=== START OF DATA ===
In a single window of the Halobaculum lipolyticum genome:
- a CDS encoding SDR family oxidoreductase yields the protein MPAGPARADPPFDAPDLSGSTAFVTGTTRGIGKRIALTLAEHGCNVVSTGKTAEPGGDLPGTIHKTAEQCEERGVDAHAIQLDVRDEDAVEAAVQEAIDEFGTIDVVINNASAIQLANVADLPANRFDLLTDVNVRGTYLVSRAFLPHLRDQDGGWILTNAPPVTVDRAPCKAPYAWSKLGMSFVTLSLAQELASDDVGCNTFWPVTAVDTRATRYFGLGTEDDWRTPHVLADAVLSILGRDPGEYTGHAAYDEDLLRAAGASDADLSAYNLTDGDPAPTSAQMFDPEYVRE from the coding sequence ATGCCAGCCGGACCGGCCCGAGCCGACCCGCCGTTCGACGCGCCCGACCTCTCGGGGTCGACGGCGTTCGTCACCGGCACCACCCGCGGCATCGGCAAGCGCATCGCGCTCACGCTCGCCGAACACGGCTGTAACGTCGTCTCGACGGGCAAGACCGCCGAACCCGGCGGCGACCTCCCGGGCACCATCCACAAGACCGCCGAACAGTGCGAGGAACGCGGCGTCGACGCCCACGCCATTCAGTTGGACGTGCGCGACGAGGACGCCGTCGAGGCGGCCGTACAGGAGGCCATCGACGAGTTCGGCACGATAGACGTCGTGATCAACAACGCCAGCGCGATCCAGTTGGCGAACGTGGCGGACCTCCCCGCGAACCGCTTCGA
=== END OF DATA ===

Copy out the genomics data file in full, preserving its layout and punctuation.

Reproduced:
In a single window of the Halobaculum lipolyticum genome:
- a CDS encoding SDR family oxidoreductase yields the protein MPAGPARADPPFDAPDLSGSTAFVTGTTRGIGKRIALTLAEHGCNVVSTGKTAEPGGDLPGTIHKTAEQCEERGVDAHAIQLDVRDEDAVEAAVQEAIDEFGTIDVVINNASAIQLANVADLPANRFDLLTDVNVRGTYLVSRAFLPHLRDQDGGWILTNAPPVTVDRAPCKAPYAWSKLGMSFVTLSLAQELASDDVGCNTFWPVTAVDTRATRYFGLGTEDDWRTPHVLADAVLSILGRDPGEYTGHAAYDEDLLRAAGASDADLSAYNLTDGDPAPTSAQMFDPEYVRE from the coding sequence ATGCCAGCCGGACCGGCCCGAGCCGACCCGCCGTTCGACGCGCCCGACCTCTCGGGGTCGACGGCGTTCGTCACCGGCACCACCCGCGGCATCGGCAAGCGCATCGCGCTCACGCTCGCCGAACACGGCTGTAACGTCGTCTCGACGGGCAAGACCGCCGAACCCGGCGGCGACCTCCCGGGCACCATCCACAAGACCGCCGAACAGTGCGAGGAACGCGGCGTCGACGCCCACGCCATTCAGTTGGACGTGCGCGACGAGGACGCCGTCGAGGCGGCCGTACAGGAGGCCATCGACGAGTTCGGCACGATAGACGTCGTGATCAACAACGCCAGCGCGATCCAGTTGGCGAACGTGGCGGACCTCCCCGCGAACCGCTTCGA